Also in the news...
Trade department support for exporters in week-long event taking place next month
Relocating to a new country to start a business or get an exciting new role is an exhilarating process, but you need to make sure that you’re fully prepared.
Secretary of State for International Trade, Anne-Marie Trevelyan, welcomes overseas investors and delegates to the Global Investment Summit in London.
Guidance for UK businesses on rules for selling services to Croatia.
The strategic partnership with the Breakthrough Energy Catalyst will mobilise £200 million of private sector funding over 10 years.
Doing Business In Panama
Panama has a solid foundation of economic and political stability. Panama grew at 8.4% in 2013 – the second-fastest growth rate in Latin America and the Caribbean.
Average growth over the past decade has been 8.7%, Latin America’s fastest, including 3.9% during the global slump in 2009. Thanks to good macroeconomic policy making, it has a history of low unemployment (currently 4.1%), and low inflation (4%). An upper-middle income country, it has free-flowing capital and attracts one of the highest rates of FDI in Latin America at 11.7% of GDP in 2013, compared to Mexico’s 1.3%. Between 2007 and 2013 Panama doubled its GDP.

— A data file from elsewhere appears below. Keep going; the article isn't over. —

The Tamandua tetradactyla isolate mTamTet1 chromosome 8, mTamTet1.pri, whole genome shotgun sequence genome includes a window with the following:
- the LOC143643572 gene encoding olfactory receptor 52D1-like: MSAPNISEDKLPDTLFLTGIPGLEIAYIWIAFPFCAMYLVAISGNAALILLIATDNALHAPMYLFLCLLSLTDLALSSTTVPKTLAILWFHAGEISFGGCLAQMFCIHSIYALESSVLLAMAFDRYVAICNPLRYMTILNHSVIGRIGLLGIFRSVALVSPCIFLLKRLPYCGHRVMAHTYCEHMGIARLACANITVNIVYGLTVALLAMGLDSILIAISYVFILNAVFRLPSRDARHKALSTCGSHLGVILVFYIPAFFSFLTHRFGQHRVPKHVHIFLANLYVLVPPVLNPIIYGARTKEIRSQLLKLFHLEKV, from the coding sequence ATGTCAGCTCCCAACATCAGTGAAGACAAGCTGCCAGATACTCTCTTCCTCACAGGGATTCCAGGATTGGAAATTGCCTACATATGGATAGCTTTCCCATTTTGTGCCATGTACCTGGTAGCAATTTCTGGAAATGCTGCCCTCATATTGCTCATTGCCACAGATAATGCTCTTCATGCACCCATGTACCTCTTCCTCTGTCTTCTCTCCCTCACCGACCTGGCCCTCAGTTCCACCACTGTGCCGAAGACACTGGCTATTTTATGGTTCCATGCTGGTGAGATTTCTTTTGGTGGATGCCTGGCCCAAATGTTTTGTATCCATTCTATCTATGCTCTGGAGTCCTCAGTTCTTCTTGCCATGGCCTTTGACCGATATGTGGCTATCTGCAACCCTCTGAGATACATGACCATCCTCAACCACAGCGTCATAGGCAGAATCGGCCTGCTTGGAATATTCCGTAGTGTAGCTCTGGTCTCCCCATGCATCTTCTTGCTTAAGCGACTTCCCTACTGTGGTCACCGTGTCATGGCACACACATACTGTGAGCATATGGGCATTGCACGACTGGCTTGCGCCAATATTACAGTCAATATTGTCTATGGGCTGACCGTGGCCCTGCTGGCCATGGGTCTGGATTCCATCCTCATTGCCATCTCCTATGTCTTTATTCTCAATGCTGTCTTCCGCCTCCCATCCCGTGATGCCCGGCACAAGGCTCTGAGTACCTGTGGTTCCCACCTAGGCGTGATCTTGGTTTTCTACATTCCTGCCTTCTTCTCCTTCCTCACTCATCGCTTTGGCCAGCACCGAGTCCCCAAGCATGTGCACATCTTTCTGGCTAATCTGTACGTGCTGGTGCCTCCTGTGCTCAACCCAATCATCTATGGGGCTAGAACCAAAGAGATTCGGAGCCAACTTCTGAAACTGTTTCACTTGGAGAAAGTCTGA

With the Panama Canal expansion works going into full gear, the construction of a Metro system in Panama City and several large infrastructure projects such as roads, convention centres, hospitals, utilities and social housing, growth is expected to remain strong over the coming years, although lower than in the past five. Panama is a hot destination for foreign investment, with the UK being the second largest investor. Panama is a hub for air travel, maritime transportation, financial services, telecommunications, distribution of goods and regional headquarters.